Part III

The third part describes the townspeople began to act unusual, and myths and rumours continue spreading around. Looting started to occur, and a resident returned from quarantine had burned his house, believing such an act will kill the contagion. The rapid increase in the death rate has also changed the tradition and the efficiency of funeral management.

"Actually the most striking feature of our funeral was their speed. Formalities had been whittled down, and, generally speaking, all elaborate ceremonial suppressed. The plague victim died away from his family and the customary vigil beside the dead body was forbidden, with the result that a person dying in the evening spent the night alone, and those who died in the daytime were promptly buried. Needless to say, the family was notified, but in most cases, since the deceased had lived with them, its members were in quarantine and thus immobilised."

Part IV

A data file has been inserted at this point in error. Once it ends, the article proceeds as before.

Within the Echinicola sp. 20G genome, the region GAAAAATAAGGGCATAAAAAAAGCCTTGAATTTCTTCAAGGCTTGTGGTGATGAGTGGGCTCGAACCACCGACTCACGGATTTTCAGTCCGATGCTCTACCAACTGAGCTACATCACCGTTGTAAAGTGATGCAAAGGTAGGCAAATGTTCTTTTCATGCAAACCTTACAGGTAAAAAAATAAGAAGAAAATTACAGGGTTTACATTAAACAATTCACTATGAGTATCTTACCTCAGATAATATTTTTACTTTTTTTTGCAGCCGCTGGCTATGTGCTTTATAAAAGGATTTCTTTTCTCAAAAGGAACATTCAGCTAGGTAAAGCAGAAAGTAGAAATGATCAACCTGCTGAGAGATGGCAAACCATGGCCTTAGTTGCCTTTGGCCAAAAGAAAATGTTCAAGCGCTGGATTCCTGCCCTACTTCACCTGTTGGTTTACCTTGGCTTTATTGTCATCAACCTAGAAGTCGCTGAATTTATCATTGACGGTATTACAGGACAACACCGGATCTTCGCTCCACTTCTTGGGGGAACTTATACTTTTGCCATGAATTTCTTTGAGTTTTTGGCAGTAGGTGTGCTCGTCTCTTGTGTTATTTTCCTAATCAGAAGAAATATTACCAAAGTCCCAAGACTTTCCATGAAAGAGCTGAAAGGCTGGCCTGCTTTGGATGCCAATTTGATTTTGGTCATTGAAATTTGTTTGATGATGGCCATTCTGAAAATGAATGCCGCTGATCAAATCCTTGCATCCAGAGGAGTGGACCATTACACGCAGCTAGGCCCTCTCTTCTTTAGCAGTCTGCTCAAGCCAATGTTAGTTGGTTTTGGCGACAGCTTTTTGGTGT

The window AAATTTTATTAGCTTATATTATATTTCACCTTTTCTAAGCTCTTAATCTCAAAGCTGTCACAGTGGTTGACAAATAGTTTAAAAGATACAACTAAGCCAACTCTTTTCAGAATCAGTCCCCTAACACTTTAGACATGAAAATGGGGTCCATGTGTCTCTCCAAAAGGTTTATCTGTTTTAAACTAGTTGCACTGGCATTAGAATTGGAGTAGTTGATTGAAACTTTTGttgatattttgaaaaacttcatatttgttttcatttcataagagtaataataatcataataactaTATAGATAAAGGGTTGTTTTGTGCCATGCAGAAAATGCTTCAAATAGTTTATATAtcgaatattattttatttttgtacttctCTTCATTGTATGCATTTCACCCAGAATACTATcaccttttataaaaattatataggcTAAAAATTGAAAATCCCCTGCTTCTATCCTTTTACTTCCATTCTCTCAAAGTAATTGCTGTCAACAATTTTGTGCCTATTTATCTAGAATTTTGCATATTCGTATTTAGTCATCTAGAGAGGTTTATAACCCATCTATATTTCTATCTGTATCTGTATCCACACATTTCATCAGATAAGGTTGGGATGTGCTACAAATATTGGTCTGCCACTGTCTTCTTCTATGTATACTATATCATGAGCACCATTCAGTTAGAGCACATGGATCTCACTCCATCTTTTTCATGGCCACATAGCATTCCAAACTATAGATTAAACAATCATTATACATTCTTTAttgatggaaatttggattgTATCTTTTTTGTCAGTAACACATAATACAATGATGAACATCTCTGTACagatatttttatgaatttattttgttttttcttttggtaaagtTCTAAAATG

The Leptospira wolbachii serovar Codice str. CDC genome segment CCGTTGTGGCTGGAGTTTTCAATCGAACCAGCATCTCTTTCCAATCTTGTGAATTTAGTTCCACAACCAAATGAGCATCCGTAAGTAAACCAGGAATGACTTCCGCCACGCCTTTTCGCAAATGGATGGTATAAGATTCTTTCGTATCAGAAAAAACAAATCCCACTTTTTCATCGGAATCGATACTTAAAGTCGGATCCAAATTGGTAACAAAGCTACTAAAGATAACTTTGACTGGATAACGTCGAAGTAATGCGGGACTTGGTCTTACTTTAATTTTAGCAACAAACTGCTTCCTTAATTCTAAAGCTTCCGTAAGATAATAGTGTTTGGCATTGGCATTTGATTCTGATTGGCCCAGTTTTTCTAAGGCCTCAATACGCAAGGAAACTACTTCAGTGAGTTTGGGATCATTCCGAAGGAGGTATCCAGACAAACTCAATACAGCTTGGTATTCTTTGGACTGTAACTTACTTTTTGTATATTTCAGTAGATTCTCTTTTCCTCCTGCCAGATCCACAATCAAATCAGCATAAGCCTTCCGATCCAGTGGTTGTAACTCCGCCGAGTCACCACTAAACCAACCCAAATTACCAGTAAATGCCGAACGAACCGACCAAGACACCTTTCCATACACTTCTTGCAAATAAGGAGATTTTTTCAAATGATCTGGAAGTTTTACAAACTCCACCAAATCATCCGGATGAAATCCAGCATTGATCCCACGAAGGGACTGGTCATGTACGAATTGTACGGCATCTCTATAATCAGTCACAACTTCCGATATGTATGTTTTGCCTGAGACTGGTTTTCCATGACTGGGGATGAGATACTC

A journalist who is not one of the town's residents was trapped with the closure of the town. He was eager to smuggle out of the town so that he can reunite with his wife. In another story, the magistrate's son was suffered by the plague while the family has to be in quarantine. This leads the narrator began to question the existence of God or the importance of religion at such a difficult time; the different perceptions about this plague between a doctor and a priest.

"So the only thing for us to do was to go on waiting, and since after a too long waiting one gives up waiting, the whole town lived as if it had no future."

Part V

This is the only part of this book which we can't relate to our real life but only hope that it will come soon. It sounds hopeful, but it's a doubtful hope.

"Tarrou thought that the plague would have changed things and not changed them; naturally our fellow citizens' strongest desire was, and would be, to behave as if nothing had changed and for that reason nothing would be changed, in a sense. But to look at it from another angle, one can't forget everything, however great one's wish to do so; the plague was bound to leave traces, anyhow, in people's hearts."

I felt heartbreaking when reading this part and dumbfounded after I finished reading this book. It feels hopeful in certain ways, but the message that the author is trying to relay to us is there is no absolute ending of the plague, and there are effects after the plague. There are always traces left which remind us not to forget its existence, and it will be with us for a very long time.

Rating: ★★★★★ (5/5)
More reviews can be found on Goodreads: The Plague by Albert Camus.